Nintendo didn’t put on the best show at E3 last month. Following their poor showing, at their 75th annual meeting of shareholders, president Satoru Iwata and Shigeru Miyamoto were questioned about the company’s poor E3 showing. Each had their own thoughts on the matter.
“Since we mainly included the software that would be released before the end of this year, the entire software lineup appeared to be small,” Miyamoto said. “And because we did not include a number of third-party titles, we must’ve ended up giving people the impression that not so many titles will be released on our platforms in future. As for future titles, since we only introduced the software to be sold early next year, we acknowledge the criticism from our fans that we failed to excite them with new proposals.”
Miyamoto then went on to state that Nintendo actually had more playable games at their E3 booth than Sony and Microsoft, both of which focused heavily on software that would be released in the distant future and, as a result, promoted these games through trailers rather than playable demos.
Meanwhile, Iwata was a little more straightforward in his acceptance of Nintendo’s relatively poor showing at E3.
“We recognize that we have let down a number of the online viewers of this year’s E3, especially the avid Nintendo fans, because we did not show what they had expected,” Iwata said. “On the other hand, since E3 was originally a U.S. trade show, when we consider what kind of messages we should dispatch and in what fashion, while we have to take into consideration the impression that we may give to people outside the U.S., we have been very mindful about how we can maximize our immediate business in the U.S. this year.”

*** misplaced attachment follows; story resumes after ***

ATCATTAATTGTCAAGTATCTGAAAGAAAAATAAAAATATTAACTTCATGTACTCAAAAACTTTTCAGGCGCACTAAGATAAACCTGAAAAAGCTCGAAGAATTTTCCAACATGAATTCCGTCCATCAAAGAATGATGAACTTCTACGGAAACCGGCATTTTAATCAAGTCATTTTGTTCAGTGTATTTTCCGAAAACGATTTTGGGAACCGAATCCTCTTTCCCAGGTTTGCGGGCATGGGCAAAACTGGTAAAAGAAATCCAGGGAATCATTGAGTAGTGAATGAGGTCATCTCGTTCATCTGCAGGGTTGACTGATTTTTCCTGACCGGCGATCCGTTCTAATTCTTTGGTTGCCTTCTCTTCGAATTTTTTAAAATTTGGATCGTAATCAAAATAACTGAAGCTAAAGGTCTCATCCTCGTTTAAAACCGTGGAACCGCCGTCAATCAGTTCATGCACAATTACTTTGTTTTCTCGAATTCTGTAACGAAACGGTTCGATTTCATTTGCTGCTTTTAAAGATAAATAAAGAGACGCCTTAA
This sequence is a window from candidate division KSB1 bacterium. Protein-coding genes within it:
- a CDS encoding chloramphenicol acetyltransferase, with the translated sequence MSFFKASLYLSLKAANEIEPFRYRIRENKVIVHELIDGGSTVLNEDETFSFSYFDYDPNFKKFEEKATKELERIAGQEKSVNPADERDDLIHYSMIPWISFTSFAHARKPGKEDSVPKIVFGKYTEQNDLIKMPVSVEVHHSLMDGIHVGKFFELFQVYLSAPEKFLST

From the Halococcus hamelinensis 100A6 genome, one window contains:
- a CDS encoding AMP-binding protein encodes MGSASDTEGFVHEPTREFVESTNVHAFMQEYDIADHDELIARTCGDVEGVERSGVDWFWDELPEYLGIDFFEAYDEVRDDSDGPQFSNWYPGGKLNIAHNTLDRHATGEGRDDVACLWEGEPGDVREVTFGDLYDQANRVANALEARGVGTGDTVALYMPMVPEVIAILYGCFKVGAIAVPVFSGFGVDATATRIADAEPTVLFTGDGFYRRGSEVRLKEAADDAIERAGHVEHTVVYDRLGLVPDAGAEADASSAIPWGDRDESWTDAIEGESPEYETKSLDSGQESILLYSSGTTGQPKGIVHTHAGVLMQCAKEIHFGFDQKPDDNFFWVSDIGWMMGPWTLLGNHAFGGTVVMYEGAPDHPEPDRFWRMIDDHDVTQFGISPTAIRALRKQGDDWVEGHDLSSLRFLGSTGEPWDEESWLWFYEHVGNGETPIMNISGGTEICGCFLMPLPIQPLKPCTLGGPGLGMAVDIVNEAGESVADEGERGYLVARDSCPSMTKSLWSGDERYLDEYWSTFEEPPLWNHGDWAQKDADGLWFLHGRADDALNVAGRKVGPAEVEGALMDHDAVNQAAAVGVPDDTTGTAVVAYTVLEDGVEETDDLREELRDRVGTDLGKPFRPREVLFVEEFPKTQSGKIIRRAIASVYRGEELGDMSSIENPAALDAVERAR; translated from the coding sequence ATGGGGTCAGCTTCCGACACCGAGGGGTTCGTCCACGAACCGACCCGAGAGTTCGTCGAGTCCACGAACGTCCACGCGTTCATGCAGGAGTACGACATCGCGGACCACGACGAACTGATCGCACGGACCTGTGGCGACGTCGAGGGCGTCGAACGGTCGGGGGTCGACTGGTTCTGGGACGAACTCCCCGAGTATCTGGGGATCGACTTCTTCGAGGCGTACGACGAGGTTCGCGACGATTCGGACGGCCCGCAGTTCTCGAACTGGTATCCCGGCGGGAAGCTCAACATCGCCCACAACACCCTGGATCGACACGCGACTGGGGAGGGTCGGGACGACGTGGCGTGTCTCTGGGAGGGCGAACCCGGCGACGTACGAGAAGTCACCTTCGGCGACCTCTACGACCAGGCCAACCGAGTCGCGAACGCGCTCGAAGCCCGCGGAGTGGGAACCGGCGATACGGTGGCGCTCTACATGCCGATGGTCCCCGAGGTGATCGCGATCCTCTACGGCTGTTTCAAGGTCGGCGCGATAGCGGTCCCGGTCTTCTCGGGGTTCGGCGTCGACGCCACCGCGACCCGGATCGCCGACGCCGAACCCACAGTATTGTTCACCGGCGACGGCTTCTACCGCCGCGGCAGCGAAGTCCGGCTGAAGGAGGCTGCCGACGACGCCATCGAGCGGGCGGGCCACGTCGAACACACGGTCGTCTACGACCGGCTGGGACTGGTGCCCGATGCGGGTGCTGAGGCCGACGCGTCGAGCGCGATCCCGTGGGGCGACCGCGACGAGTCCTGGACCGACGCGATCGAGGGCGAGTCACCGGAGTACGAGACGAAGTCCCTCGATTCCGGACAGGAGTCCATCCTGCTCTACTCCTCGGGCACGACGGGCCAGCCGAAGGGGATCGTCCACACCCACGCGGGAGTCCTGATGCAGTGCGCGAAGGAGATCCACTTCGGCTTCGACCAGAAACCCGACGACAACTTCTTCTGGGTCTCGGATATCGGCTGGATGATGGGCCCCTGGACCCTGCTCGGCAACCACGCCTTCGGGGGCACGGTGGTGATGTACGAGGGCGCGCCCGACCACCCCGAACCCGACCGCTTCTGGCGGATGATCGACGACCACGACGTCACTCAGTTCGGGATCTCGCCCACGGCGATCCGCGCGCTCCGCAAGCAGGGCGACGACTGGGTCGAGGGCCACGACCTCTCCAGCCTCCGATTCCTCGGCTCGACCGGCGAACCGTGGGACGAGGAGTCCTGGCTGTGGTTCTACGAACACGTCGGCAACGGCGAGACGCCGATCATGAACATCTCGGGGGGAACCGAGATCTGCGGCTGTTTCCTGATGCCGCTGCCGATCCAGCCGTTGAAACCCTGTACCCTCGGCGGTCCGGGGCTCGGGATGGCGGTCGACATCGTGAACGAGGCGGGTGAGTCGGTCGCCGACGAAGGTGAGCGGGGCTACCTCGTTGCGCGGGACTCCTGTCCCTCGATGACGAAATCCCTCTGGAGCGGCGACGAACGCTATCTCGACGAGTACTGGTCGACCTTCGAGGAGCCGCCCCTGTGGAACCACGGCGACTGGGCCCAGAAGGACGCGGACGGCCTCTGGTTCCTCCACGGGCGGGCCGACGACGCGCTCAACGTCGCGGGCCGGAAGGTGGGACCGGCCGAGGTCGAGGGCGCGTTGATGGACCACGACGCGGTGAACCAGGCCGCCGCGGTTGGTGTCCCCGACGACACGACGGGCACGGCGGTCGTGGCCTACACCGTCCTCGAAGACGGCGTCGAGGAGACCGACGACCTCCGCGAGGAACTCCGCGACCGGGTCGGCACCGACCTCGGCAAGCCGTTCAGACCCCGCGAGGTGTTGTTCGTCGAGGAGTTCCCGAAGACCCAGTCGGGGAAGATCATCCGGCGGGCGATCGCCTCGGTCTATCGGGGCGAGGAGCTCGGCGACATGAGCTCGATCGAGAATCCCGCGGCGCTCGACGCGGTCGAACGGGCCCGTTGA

Iwata, too, then went on to defend Nintendo’s E3 booth, pointing out that the company brought a number of playable demos with them, which attendees enjoyed. He then went on to emphasize another point Miyamoto had made about just why Nintendo only chose to show software releasing in the near future, and not titles that were further off.
“Once again, about the reason why at E3 this year we focused on the titles that will be released in the near future, as Mr. Miyamoto just said, which points we should focus on at E3 change every year depending on the development status of each product and future deployment schedule,” Iwata stated.
“When we think it necessary to discuss future products even if the release timing is yet to be determined, we may do so without being able to discuss the details, and when we have more concrete proposals on the products to be released in the near future, we will try to explain the appeal of that product as best as we can. Since we determine our E3 theme each year, you might have had quite a different impression this year in comparison to last year. We are listening to people’s opinions and we will try to improve next year and beyond.”